easy is not necessary the best way, consider the beginner who starts learin the celtic cross they after a year will have the wider range of depth then a three card user and able to put the answr in a little story incuding the past, goals, enviroment and what is going on as well with you.

being a postional reader (think of chess, positional raders vs tactial player) the positions can help you apply the cards, and quickly end up with key words that apply to he system (ten of swords, stabbed in the back three of swords having trouble healing your heart)

same differnt as celtic cross. :O) it teache you to make a bigger story more in depth. :O)

aye one can leave them in sight, or write down the meanings on a paper and think of it at lunch time.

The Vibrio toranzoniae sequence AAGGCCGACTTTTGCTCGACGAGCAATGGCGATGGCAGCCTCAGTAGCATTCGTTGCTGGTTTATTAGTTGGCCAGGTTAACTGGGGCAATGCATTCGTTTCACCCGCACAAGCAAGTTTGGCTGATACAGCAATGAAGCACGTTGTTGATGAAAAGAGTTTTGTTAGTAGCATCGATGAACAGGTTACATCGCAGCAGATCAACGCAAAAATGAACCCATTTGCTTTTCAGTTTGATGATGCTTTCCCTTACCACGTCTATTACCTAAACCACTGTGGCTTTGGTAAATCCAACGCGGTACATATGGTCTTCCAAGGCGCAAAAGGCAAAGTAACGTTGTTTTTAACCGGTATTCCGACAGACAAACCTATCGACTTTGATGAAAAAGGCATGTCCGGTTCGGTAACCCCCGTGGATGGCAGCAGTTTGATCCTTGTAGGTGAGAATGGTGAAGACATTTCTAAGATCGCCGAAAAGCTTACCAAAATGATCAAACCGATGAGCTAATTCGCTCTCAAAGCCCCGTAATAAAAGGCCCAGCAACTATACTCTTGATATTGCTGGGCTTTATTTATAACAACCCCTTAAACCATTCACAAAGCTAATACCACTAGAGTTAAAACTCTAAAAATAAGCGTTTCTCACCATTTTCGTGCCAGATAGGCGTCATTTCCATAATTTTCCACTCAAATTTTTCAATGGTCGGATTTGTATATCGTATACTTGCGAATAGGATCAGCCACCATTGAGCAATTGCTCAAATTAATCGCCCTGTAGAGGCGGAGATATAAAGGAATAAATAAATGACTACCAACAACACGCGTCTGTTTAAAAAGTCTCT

that is where you had me beat, :O) i never did the notebook thingy

i think most three card beginer will end up looking for more, though,, and end up throwing another spread if only just to clarify the original three card spread.

of course we ourselves are making assumptions.

1. the tarot beginner will only use the lwb, and not get a lots of tarot books
2. they will do it daily for themselves,
(i neve did only read for family and friends, (having to take the book out heeh)
3.their learning style obivously the three card method will not work for everyone the celic won't either.
4. how much they pratice, and how they practice, iwould constantl read the book but never do it with the cards.

all that being said, your probaly right ,:O)
we had a teacer in college who did her studies by correspondance lessons, and had trouble verbalizing and furthermore was alwasy talkin bou what she did and not open to other interpations